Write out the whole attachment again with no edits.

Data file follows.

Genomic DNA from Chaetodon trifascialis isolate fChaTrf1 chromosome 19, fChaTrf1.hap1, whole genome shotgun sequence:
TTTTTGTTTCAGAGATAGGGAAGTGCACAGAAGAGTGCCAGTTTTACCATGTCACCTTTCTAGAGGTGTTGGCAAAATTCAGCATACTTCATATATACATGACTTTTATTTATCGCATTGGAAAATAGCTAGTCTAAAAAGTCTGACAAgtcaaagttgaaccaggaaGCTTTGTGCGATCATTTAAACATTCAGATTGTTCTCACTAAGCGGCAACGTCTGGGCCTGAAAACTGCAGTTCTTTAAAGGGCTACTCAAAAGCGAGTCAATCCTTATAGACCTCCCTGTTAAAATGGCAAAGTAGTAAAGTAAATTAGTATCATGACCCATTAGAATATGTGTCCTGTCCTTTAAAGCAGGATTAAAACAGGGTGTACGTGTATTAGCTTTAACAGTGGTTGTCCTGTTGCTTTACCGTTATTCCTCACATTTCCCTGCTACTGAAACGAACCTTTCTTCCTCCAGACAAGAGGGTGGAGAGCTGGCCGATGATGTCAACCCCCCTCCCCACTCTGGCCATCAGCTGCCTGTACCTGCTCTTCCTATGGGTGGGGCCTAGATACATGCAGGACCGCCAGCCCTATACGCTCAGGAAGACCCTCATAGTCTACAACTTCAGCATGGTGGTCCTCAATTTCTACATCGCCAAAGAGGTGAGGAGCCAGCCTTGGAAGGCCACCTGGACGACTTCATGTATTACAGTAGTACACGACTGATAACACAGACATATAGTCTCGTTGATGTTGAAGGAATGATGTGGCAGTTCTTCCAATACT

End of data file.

Genomic DNA from Chaetodon trifascialis isolate fChaTrf1 chromosome 19, fChaTrf1.hap1, whole genome shotgun sequence:
TTTTTGTTTCAGAGATAGGGAAGTGCACAGAAGAGTGCCAGTTTTACCATGTCACCTTTCTAGAGGTGTTGGCAAAATTCAGCATACTTCATATATACATGACTTTTATTTATCGCATTGGAAAATAGCTAGTCTAAAAAGTCTGACAAgtcaaagttgaaccaggaaGCTTTGTGCGATCATTTAAACATTCAGATTGTTCTCACTAAGCGGCAACGTCTGGGCCTGAAAACTGCAGTTCTTTAAAGGGCTACTCAAAAGCGAGTCAATCCTTATAGACCTCCCTGTTAAAATGGCAAAGTAGTAAAGTAAATTAGTATCATGACCCATTAGAATATGTGTCCTGTCCTTTAAAGCAGGATTAAAACAGGGTGTACGTGTATTAGCTTTAACAGTGGTTGTCCTGTTGCTTTACCGTTATTCCTCACATTTCCCTGCTACTGAAACGAACCTTTCTTCCTCCAGACAAGAGGGTGGAGAGCTGGCCGATGATGTCAACCCCCCTCCCCACTCTGGCCATCAGCTGCCTGTACCTGCTCTTCCTATGGGTGGGGCCTAGATACATGCAGGACCGCCAGCCCTATACGCTCAGGAAGACCCTCATAGTCTACAACTTCAGCATGGTGGTCCTCAATTTCTACATCGCCAAAGAGGTGAGGAGCCAGCCTTGGAAGGCCACCTGGACGACTTCATGTATTACAGTAGTACACGACTGATAACACAGACATATAGTCTCGTTGATGTTGAAGGAATGATGTGGCAGTTCTTCCAATACT